GAME 158 - September 29: Astros 2, Reds 0
GAME 159 - September 30: Reds 9, Astros 1
GAME 160 - October 1: Cubs 2, Astros 0
GAME 161 - October 2: Cubs 8, Astros 3
I left the game on for a few minutes after the loss to the Reds on Tuesday night. That's uncharacteristic for me -- I usually kill the video within seconds of the last out of a loss. But I wanted to watch the jubilation of a team clinching a division title and ticket to the playoffs, the jumping and leaping, the division champs tee shirts, the drowning in champagne. Our guys stood around and watched as the Reds celebrated. Some of the sports writers, including Alyson Footer, commented on how it's hard to be the team that allows the other guys to clinch a playoff spot. They'd know -- they've seen the Astros do it before. But given how many young kids are on the Astros squad at this point, I'm glad that they had a chance to experience that firsthand. It's got to make them hungry for the experience. And as all losing teams (except possibly the Pirates) say: There's always next year.
Having secured a division title for the Reds, the Astros went on to lose the series. Their only bright spot was Wednesday night's win, when Figeroa and the bullpen shut out a Reds team that lacked any regular starters. They'd all earned a night off. The low spot was Thursday night's bashing, in which Brett Myers couldn't make it out of the sixth inning. Mills let him go down 8 runs and then pulled him, breaking his perfect streak of 6+ inning starts.
With the recent downturn in Astros performance, their hold on third place in the Central Division was lost, leaving them to duke it out with the Cubs for fourth place. Losing the first two games of the home series against the Cubbies didn't help -- they go into today's season finale tied.
Of course, I didn't actually see much of the action after Tuesday night's gift to the Reds. In a year when the Astros are contenders, the arrival of the fall flurry of Jewish holidays is always a mixed joy. The holidays are (mostly) a wonderful time to enjoy family and friends, with several weeks of special meals and events. On the other hand, since we don't use computers, televisions, phones, or other paraphernalia of modern communications on the Sabbath and holidays, I miss all the ball games. Ever since we canceled our subscription to the Washington Post, I don't even find out the outcomes of games unless I go visit a neighbor with a newspaper. This year's Jewish calendar put the bulk of the holidays falling on Wednesday nights through Friday nights, leading right into the Sabbath -- three-day baseball blackouts for me, occurring three times in September. If the Astros had been in contention, I probably would have gone nuts. But given the situation, I've just caught up on Saturday nights after the Sabbath -- read up and watched highlights from the missing games, perused a few box scores, checked the status of injured players. Next year the holidays again fall on this three-day blackout schedule, but since it's a leap year they'll all be a month later. That means that if the Astros do make the playoffs, I'll end up missing most of the action. But I'm getting ahead of things here: First we need a winning season.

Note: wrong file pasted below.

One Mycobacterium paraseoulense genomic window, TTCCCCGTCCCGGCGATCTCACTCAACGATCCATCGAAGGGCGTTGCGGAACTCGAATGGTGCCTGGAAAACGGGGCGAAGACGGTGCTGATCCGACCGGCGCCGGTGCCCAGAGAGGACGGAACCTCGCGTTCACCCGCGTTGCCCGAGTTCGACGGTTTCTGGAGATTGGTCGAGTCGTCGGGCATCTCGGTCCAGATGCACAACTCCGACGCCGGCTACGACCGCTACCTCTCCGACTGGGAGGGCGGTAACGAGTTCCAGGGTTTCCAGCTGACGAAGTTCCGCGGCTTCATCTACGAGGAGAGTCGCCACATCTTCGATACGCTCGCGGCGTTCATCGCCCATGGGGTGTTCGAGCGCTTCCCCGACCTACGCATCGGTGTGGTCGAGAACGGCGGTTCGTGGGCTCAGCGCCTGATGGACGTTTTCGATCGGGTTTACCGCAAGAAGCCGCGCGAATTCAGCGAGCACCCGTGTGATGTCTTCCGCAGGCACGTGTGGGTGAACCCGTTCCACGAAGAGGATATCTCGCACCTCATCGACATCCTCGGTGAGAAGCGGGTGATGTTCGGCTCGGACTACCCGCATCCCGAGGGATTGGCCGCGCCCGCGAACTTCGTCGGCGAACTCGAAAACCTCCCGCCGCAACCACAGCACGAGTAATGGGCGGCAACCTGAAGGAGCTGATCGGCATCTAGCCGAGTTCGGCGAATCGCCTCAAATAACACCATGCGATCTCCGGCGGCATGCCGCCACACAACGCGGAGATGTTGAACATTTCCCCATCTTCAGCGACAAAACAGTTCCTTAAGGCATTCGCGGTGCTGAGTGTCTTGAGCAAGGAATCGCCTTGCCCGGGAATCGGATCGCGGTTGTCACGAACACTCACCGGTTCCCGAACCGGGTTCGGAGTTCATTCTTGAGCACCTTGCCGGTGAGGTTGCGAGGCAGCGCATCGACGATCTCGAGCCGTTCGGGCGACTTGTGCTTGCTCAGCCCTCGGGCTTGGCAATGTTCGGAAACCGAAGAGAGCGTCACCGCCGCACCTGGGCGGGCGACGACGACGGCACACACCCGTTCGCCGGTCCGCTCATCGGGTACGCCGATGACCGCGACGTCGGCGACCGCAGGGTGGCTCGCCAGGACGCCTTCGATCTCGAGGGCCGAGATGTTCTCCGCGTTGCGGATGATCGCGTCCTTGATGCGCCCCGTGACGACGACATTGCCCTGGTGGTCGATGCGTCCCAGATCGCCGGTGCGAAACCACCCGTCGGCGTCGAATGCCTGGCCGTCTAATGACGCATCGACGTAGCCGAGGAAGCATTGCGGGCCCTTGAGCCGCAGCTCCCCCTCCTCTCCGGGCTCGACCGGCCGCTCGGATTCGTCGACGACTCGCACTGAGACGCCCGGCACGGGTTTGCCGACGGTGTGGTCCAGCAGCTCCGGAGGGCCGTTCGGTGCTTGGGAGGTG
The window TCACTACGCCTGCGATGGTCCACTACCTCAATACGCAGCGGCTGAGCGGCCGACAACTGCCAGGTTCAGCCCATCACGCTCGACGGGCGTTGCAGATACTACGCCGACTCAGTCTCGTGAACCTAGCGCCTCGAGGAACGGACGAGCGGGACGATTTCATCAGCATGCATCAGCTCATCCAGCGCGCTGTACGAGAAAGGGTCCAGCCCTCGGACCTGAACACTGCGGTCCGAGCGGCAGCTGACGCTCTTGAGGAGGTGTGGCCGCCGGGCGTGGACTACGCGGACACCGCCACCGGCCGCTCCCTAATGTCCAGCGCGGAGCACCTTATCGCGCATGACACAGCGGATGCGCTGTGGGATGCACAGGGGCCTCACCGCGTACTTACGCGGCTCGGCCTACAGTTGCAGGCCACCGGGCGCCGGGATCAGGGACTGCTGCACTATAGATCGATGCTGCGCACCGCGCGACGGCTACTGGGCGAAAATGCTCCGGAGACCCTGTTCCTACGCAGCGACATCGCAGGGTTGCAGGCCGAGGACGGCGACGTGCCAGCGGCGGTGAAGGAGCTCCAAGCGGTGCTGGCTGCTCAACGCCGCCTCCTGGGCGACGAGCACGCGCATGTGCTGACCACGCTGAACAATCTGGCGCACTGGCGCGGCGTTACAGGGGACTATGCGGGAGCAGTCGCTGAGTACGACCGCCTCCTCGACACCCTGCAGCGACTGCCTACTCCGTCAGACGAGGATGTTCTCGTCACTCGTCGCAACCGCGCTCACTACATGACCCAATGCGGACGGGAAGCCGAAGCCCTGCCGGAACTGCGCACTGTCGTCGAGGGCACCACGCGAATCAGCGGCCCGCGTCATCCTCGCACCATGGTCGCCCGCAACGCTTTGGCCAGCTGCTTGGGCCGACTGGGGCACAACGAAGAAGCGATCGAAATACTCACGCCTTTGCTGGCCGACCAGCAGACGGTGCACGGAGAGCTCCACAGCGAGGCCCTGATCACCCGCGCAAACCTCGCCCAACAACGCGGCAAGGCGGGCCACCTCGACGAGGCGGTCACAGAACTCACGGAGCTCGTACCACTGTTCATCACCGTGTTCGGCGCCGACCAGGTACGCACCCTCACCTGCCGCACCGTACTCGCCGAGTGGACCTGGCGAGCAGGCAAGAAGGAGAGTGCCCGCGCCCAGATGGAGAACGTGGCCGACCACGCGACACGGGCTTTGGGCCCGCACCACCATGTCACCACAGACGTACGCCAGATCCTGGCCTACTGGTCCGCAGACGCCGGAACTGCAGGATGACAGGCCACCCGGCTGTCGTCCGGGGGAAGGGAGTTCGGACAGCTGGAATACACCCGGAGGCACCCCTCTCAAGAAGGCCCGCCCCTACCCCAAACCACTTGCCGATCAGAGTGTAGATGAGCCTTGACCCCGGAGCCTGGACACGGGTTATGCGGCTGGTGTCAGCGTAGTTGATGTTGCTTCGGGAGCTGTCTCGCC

We're going into today's season finale -- which I'll get to watch live -- with a 75-86 record. With the 2-8 results of our last 10 games, it was not the last-minute eking-out-a-winning-season result I'd giddily predicted a couple of weeks ago. Instead, it's probably a more realistic representation of where we are now. The great starting pitching has faltered, the kids (except for CJ) are playing like the minor leaguers that they recently were. Hard to say what will happen in the off season, or what the team will look like coming out of Spring Training. Well, there's always the year after next...